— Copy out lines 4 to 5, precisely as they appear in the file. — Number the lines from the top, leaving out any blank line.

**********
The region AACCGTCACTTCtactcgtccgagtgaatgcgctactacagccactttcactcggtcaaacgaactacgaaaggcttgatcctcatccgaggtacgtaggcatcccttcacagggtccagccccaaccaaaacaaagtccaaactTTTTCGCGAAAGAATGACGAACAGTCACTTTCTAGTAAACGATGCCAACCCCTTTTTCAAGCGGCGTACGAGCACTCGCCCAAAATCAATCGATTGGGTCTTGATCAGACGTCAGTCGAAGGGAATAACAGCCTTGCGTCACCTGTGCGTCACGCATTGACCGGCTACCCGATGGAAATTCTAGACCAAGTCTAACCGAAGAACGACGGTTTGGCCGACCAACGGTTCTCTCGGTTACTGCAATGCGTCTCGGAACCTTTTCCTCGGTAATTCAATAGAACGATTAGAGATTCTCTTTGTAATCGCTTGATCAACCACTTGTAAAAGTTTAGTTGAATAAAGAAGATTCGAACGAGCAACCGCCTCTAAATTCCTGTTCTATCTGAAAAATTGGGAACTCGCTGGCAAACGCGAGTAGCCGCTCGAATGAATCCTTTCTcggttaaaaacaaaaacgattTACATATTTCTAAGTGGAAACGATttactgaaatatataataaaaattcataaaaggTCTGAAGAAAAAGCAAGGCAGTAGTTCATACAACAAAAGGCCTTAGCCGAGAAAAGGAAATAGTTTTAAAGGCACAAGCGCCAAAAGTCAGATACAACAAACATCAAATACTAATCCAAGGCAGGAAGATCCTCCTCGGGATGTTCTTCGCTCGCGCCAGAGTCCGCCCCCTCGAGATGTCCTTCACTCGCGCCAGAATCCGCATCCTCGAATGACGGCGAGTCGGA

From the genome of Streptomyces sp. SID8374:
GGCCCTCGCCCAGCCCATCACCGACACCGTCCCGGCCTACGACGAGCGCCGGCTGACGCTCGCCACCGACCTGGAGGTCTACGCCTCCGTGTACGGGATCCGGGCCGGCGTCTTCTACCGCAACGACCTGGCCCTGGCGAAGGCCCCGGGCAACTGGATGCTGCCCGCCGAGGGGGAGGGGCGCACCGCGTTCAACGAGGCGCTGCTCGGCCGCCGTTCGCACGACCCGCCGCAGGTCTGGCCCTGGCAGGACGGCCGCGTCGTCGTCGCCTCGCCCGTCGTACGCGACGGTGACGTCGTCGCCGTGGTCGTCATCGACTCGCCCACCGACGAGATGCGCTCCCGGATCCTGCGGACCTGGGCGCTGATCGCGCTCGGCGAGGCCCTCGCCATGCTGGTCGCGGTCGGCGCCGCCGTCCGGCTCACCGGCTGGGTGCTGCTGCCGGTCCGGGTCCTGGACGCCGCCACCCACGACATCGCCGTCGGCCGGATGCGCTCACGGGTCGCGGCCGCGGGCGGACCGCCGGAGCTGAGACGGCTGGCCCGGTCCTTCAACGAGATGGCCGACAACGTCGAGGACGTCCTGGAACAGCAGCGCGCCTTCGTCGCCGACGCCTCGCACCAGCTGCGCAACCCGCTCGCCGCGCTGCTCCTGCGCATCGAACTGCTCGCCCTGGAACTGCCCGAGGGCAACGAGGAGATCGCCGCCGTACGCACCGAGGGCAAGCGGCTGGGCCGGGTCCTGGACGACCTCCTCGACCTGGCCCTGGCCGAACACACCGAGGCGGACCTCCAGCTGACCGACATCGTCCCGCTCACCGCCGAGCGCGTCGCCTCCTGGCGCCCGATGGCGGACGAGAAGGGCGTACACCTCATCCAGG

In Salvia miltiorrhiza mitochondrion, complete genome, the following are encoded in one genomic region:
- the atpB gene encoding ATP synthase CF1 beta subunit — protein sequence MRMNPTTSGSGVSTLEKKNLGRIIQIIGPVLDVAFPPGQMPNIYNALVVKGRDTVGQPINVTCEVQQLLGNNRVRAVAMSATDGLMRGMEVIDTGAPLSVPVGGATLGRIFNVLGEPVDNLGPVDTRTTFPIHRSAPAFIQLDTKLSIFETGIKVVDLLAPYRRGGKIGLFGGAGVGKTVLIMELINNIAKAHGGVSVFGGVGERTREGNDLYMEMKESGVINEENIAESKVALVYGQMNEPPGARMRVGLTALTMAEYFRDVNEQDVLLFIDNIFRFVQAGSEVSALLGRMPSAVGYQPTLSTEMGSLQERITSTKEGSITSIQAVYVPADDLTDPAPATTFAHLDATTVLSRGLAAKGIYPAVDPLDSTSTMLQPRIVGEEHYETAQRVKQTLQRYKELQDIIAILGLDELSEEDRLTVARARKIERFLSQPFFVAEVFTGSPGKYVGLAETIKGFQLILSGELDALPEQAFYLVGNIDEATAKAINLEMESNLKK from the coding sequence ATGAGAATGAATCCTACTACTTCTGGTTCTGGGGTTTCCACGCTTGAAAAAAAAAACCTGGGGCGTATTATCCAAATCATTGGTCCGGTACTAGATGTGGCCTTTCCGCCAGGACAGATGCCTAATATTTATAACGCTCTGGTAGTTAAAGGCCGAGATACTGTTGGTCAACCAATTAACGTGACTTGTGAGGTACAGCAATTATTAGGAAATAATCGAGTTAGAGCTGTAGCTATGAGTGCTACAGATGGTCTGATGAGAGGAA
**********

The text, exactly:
In Salvia miltiorrhiza mitochondrion, complete genome, the following are encoded in one genomic region:
- the atpB gene encoding ATP synthase CF1 beta subunit — protein sequence MRMNPTTSGSGVSTLEKKNLGRIIQIIGPVLDVAFPPGQMPNIYNALVVKGRDTVGQPINVTCEVQQLLGNNRVRAVAMSATDGLMRGMEVIDTGAPLSVPVGGATLGRIFNVLGEPVDNLGPVDTRTTFPIHRSAPAFIQLDTKLSIFETGIKVVDLLAPYRRGGKIGLFGGAGVGKTVLIMELINNIAKAHGGVSVFGGVGERTREGNDLYMEMKESGVINEENIAESKVALVYGQMNEPPGARMRVGLTALTMAEYFRDVNEQDVLLFIDNIFRFVQAGSEVSALLGRMPSAVGYQPTLSTEMGSLQERITSTKEGSITSIQAVYVPADDLTDPAPATTFAHLDATTVLSRGLAAKGIYPAVDPLDSTSTMLQPRIVGEEHYETAQRVKQTLQRYKELQDIIAILGLDELSEEDRLTVARARKIERFLSQPFFVAEVFTGSPGKYVGLAETIKGFQLILSGELDALPEQAFYLVGNIDEATAKAINLEMESNLKK from the coding sequence ATGAGAATGAATCCTACTACTTCTGGTTCTGGGGTTTCCACGCTTGAAAAAAAAAACCTGGGGCGTATTATCCAAATCATTGGTCCGGTACTAGATGTGGCCTTTCCGCCAGGACAGATGCCTAATATTTATAACGCTCTGGTAGTTAAAGGCCGAGATACTGTTGGTCAACCAATTAACGTGACTTGTGAGGTACAGCAATTATTAGGAAATAATCGAGTTAGAGCTGTAGCTATGAGTGCTACAGATGGTCTGATGAGAGGAA